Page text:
As 2020 gets underway, Bexley's charter-review commission is setting its agenda to address a range of issues that include the functions of city council and mayor's court.

The commission holds public meetings at 7 p.m. on the first and third Mondays of each month at Trinity Lutheran Seminary at Capital University, 2199 E. Main St.

The commission, which convened in November, is formed approximately every 10 years to study the city's charter and provide recommendations back to Bexley City Council concerning possible amendments. The charter covers everything from building codes to how city government's executive and administrative branches operate.

Council and Mayor Ben Kessler selected the commission's 15 members in September. The members council selected are Mic Foster, Steve Grossman, Becky Guzman, Bethany Hahn-Ambrosius, Rachel Laing, Larry Long, Edgar Merritt III, John Offenberg, Jim Wilson and Stephanie Wilson. The members Kessler selected are Eloise Buker, Ira Kane, Sam Marcellino III, Mark Masser and Rush Witt. Offenberg serves as chairman and Jim Wilson is vice chairman.

At the commission's last meeting of 2019 on Dec. 16, Offenberg proposed forming a working group with select commission members who would make recommendations on which issues to address and how to structure meetings going forward.

Offenberg said he would ask members to volunteer to participate in the working group.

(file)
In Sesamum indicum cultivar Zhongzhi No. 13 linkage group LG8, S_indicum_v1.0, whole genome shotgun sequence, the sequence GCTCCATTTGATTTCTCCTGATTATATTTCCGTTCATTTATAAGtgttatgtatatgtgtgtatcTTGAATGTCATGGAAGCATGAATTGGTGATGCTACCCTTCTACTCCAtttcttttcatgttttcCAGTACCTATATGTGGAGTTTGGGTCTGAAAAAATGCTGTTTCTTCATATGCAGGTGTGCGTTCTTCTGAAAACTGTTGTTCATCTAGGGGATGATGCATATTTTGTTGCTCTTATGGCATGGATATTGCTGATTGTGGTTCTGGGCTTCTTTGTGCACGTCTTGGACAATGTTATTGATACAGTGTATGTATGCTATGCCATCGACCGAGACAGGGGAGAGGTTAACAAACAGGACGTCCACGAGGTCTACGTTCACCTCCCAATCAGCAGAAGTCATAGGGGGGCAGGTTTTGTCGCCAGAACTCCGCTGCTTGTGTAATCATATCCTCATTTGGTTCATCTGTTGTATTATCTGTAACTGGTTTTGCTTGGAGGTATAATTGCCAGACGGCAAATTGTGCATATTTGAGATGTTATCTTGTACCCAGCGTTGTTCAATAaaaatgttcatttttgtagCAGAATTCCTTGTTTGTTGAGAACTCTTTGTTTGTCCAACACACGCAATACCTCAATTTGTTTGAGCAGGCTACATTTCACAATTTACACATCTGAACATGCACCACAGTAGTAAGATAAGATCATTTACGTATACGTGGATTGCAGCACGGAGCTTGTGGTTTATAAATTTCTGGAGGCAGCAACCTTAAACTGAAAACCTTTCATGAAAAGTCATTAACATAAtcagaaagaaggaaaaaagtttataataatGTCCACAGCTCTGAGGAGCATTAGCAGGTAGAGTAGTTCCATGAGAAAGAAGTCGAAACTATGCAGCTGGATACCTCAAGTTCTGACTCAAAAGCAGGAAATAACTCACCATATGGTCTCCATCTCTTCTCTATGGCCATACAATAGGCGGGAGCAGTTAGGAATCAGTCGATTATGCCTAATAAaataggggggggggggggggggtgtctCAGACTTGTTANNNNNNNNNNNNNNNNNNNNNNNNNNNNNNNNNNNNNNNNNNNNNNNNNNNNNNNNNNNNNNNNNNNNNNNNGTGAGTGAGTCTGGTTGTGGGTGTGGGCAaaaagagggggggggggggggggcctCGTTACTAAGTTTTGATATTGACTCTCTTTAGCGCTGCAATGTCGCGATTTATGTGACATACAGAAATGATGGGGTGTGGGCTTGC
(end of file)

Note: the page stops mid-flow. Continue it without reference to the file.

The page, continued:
"I need a way to keep the meetings moving, that we be productive, that we budget the time so we can get things done," he said.

In January, Offenberg said, the commission plans to address the charter's judicial and legislative components, including how the city council and mayor's court conduct business.

Long said the commission should review whether Bexley's current structure of mayor's court, which hears traffic cases and violations of other city ordinances, is the most efficient.

"There's some revenue coming in through fines, but there's also some costs going out," Long said.

Laing, an attorney, said the commission should invite a representative from another municipality to hear how mayor's court functions there.

"Sometimes it can be helpful to hear from another jurisdiction on how they run their mayor's courts," Laing said. "As a prosecutor, I know that I have the mayor's courts I like and the mayor's courts I don't like, and that's largely based on availability of records."

In order to determine which issues to address, Marcellino suggested the commission read the city charter in its entirety and take up five articles of the document at a time, similar to how legal scholars study the U.S. Constitution.

"When you study constitutional law, the first thing you do is read the Constitution from front to back so you've seen the whole thing," said Marcellino, who also is an attorney.

"Then you can address issues within and kind of work through it as you go."

The commission's next meeting is scheduled for Monday, Jan. 6. For more information, visit